I don’t tweet. If you have been reading this blog for any length of time, you know why. I have a hard enough time constraining my writing to a few hundred words, much less 140 characters. Nevertheless, it is interesting to see how scientists use Twitter to communicate what they are doing. For example, I recently wrote about a particle physicist who used Twitter to explain to people what was happening in the Fukushima nuclear power plant disaster. He became a bit of a celebrity as a result and has used that platform to do some serious science related to the level of radioactive contamination in Japan’s food supply.
Why in the world am I discussing a social media tool that I don’t even use? Because a reader posted a link on my Facebook page. It contains a series of tweets posted with the hashtag #overlyhonestmethods, which was started by a scientist known as “dr. leigh.” The hashtag has become a bit of a phenomenon. Essentially, scientists use it to explain the real reasons behind some of their methods.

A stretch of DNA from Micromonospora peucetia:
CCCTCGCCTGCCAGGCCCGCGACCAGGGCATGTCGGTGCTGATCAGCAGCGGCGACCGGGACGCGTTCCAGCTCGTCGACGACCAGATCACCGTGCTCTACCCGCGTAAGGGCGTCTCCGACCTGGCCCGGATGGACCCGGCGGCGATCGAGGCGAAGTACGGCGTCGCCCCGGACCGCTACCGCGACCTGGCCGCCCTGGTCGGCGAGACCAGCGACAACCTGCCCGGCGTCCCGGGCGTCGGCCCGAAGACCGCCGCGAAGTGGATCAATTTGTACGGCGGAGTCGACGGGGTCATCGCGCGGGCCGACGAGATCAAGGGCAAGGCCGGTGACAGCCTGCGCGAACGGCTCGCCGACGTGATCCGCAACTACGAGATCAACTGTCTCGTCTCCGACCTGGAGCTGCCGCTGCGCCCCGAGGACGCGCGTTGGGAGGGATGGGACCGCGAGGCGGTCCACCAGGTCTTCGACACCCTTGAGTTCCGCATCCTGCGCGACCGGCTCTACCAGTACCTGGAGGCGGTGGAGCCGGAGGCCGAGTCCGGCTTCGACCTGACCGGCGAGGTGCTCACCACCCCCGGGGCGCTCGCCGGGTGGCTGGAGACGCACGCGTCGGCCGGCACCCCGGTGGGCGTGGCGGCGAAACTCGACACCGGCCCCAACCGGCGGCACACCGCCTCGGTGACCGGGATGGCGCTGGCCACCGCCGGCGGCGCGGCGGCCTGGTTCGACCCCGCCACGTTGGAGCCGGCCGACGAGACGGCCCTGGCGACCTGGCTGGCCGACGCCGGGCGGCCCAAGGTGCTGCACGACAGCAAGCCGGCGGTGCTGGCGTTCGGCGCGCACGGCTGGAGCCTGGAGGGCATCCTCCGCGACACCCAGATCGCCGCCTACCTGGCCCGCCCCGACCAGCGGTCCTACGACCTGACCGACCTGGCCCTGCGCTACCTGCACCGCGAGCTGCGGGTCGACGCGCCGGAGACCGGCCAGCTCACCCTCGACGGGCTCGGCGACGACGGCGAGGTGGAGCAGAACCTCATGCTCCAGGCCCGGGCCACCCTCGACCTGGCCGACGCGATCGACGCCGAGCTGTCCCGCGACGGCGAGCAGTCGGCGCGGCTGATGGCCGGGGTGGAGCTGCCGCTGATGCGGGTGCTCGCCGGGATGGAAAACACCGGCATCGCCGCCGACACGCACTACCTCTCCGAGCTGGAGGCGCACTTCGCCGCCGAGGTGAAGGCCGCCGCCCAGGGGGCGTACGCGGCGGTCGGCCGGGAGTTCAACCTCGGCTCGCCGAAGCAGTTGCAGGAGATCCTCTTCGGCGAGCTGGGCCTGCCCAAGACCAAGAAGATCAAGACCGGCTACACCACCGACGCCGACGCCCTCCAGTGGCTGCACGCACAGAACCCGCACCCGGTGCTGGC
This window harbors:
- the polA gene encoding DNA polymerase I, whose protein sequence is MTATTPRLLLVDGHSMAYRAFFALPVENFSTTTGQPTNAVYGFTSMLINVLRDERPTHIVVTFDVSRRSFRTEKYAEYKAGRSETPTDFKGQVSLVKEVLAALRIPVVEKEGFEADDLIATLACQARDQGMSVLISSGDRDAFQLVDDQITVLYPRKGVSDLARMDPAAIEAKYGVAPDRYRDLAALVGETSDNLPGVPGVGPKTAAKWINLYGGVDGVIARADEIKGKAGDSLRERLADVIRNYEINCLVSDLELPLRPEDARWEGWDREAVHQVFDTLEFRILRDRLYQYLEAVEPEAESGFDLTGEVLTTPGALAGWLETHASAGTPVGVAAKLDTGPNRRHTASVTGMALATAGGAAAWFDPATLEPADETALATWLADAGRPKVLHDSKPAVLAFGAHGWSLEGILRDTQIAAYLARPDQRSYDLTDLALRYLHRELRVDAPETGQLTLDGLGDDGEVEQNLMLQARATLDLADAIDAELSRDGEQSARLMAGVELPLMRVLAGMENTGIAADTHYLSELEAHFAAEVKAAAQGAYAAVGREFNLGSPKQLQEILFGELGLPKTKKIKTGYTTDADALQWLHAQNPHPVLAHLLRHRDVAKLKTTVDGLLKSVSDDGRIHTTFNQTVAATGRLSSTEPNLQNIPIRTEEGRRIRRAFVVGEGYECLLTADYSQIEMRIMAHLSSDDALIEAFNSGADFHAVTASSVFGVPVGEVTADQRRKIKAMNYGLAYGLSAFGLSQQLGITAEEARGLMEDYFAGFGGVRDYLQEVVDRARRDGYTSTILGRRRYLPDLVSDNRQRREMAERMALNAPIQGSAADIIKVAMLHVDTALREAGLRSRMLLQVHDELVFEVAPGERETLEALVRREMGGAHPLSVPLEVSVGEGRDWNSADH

The picture at the top of the post is a classic example of a tweet that contains the hashtag. I immediately related to it, because as a nuclear chemist, I have built a lot of systems that blew up or failed in some other spectacular way. However, when I finally got a version of the system to work, I would refer to it as “representative.” That’s just the way it is done.
If you have some time, scroll through a few of the tweets. Some of the language can be a bit foul, but the tweets give you a brief glimpse into the real world of scientific research. You might be a bit surprised at what you read!